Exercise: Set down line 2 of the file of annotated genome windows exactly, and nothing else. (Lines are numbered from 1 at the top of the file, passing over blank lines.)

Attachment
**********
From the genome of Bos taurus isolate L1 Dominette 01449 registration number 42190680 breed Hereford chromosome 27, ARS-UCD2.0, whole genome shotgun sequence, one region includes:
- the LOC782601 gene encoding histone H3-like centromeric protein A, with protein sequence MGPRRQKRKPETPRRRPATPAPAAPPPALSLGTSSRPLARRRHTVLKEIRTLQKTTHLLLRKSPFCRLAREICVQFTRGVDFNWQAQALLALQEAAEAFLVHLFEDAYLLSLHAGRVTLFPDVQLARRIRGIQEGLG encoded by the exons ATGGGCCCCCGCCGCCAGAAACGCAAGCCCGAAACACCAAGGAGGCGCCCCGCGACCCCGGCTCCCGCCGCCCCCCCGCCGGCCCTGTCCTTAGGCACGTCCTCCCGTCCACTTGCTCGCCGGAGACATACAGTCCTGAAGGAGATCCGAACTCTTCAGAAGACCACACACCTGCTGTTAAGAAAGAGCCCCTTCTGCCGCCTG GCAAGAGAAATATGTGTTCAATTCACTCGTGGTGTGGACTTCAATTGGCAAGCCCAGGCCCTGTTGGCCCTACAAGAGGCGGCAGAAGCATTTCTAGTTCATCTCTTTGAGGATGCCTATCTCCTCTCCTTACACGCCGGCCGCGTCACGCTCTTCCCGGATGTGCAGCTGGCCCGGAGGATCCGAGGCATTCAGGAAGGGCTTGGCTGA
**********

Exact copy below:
- the LOC782601 gene encoding histone H3-like centromeric protein A, with protein sequence MGPRRQKRKPETPRRRPATPAPAAPPPALSLGTSSRPLARRRHTVLKEIRTLQKTTHLLLRKSPFCRLAREICVQFTRGVDFNWQAQALLALQEAAEAFLVHLFEDAYLLSLHAGRVTLFPDVQLARRIRGIQEGLG encoded by the exons ATGGGCCCCCGCCGCCAGAAACGCAAGCCCGAAACACCAAGGAGGCGCCCCGCGACCCCGGCTCCCGCCGCCCCCCCGCCGGCCCTGTCCTTAGGCACGTCCTCCCGTCCACTTGCTCGCCGGAGACATACAGTCCTGAAGGAGATCCGAACTCTTCAGAAGACCACACACCTGCTGTTAAGAAAGAGCCCCTTCTGCCGCCTG GCAAGAGAAATATGTGTTCAATTCACTCGTGGTGTGGACTTCAATTGGCAAGCCCAGGCCCTGTTGGCCCTACAAGAGGCGGCAGAAGCATTTCTAGTTCATCTCTTTGAGGATGCCTATCTCCTCTCCTTACACGCCGGCCGCGTCACGCTCTTCCCGGATGTGCAGCTGGCCCGGAGGATCCGAGGCATTCAGGAAGGGCTTGGCTGA